What is Scratchboard?
Paula G. Waterman

Scratchboard, also known as scraperboard, is a drawing medium using line rather than a painting medium. It is a black and white medium.

The board itself is bought prepared (factory-made) or made at home. It is a board support with a very thin veneer of fine white clay coating its surface. This makes for a fairly brittle surface that could not be rolled, but is somewhat flexible in its factory-made form. A layer of India ink coats this clay surface or parts of it.

A scratchboard drawing is made using a sharp-pointed instrument (etching point, exacto blade, etc.) to make white lines in the inked areas by "scratching" or scraping a line of inked surface off. The purpose of that clay coating under the ink is to buffer and allow the sharp point to remove ink cleanly without tearing the paperboard support; it accepts the cutting point and gives a very clean and very white line.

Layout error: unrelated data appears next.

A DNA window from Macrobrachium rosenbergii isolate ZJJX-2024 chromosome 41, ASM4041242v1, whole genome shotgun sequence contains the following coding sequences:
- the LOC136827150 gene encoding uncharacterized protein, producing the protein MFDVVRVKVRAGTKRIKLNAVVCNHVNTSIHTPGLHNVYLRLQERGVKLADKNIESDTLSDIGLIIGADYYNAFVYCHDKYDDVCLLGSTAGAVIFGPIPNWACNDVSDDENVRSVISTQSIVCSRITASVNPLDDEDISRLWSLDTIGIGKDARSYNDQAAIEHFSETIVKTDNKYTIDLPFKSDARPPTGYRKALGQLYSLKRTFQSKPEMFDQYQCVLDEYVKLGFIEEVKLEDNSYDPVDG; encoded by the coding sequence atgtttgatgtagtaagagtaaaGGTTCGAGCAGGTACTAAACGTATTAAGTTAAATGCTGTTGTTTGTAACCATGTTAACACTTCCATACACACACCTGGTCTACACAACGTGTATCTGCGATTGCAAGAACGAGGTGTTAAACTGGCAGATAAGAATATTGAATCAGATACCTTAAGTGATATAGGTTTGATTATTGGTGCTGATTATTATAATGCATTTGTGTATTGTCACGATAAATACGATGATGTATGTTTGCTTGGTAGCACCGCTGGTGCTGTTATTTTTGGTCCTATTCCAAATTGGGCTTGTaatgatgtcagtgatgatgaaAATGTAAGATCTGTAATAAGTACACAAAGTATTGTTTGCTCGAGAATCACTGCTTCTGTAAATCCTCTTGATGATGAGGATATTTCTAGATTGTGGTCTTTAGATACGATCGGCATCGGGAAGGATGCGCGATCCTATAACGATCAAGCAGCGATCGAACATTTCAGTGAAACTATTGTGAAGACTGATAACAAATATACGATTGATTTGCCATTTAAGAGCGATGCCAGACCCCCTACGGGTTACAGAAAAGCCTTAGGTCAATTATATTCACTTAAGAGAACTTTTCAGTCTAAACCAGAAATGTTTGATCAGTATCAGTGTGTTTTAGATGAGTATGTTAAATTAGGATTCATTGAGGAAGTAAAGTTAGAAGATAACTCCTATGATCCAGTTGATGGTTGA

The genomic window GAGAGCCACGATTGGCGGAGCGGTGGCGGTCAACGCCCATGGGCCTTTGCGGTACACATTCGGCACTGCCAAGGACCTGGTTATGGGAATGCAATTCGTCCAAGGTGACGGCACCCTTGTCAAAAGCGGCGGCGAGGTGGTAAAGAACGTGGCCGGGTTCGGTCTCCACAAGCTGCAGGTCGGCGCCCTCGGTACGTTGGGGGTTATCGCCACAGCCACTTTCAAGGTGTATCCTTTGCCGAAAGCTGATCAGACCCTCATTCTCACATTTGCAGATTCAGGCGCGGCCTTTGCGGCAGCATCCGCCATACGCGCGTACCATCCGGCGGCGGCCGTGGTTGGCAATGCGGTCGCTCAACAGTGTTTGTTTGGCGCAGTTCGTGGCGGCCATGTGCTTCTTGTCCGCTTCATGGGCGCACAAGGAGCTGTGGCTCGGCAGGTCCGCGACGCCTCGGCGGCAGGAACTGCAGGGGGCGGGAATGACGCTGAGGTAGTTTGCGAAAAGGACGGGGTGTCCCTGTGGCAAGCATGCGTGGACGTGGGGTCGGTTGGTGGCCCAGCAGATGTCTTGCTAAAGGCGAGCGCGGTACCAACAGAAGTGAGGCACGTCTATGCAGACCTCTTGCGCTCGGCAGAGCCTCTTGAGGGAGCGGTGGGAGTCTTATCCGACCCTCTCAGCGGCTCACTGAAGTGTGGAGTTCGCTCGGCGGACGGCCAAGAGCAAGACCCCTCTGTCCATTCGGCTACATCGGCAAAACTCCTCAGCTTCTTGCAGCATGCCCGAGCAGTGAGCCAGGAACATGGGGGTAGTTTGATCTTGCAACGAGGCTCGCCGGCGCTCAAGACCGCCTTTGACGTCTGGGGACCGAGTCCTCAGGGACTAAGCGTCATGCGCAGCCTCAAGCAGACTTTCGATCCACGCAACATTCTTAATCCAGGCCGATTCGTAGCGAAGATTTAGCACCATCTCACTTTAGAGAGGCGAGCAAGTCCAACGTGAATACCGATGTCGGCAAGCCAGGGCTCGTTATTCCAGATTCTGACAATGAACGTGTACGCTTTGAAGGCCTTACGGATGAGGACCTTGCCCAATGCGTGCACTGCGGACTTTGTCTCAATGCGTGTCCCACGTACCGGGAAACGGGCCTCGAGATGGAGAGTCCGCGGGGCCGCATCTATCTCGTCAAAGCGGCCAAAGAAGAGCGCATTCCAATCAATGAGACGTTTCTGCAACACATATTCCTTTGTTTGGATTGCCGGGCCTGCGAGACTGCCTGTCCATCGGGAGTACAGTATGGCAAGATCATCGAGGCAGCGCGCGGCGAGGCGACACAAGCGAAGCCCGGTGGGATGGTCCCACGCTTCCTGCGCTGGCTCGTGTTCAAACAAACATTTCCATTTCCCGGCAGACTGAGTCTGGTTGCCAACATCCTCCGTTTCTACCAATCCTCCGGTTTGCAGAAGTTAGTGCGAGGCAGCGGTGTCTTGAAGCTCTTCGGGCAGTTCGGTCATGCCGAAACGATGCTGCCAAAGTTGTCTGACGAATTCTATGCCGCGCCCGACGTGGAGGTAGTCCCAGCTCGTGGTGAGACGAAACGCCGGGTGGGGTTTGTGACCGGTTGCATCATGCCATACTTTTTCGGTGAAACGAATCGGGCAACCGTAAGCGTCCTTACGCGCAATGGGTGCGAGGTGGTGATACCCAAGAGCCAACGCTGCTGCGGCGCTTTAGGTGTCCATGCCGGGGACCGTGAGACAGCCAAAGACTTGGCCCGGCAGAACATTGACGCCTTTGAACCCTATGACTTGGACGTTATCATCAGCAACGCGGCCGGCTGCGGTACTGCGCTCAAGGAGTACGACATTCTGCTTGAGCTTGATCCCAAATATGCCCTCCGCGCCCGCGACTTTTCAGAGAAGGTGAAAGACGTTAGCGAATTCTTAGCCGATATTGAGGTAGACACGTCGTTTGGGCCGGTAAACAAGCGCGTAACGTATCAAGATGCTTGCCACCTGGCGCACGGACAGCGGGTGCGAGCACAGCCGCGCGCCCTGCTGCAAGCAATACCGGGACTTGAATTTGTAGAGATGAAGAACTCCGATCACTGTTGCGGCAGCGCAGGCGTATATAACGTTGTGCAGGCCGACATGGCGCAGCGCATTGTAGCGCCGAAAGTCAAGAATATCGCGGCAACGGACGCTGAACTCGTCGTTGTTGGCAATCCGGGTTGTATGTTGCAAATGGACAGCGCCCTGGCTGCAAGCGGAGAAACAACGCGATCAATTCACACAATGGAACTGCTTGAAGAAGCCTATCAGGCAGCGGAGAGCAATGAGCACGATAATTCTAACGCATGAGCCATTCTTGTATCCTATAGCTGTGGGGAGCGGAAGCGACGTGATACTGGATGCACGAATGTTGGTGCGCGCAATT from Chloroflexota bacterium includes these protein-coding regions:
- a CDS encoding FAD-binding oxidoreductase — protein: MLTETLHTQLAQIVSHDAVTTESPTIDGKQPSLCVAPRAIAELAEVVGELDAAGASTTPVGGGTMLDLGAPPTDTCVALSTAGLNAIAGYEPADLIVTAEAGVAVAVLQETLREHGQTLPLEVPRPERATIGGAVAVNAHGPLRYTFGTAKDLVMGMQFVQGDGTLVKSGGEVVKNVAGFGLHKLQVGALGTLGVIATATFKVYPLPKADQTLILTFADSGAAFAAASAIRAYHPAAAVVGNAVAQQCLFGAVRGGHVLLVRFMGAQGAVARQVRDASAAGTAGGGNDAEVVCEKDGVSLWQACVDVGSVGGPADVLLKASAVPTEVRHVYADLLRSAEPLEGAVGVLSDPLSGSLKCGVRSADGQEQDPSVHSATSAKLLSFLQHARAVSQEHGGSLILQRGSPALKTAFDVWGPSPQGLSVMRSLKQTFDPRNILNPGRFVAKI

The difference between black scratchboard and white is that, in black scratchboard, the entire surface is coated with ink and so gives a black background to the work. A white board comes from the factory without any ink coating. The artist must then put the ink on selected areas of the board, either with a brush or by spraying it on. When the ink is dry the artist may then proceed to use the scraping tool as previously described.

I buy my scratchboard myself using an airbrush which sprays the ink in a fine mist. I can choose to make the board very black or any level of gray by controlling how much ink I spray on. I then make the shape of the subject black and then scrape.

The process of scratchboard is not as technically challenging as it sounds. It is drawing and good scratchboard art requires good composition, good drawing skills, an ability to plan ahead, and an ability to see and use light. For that is the essence of scratchboard, and really of all art: Light's effect on surfaces.

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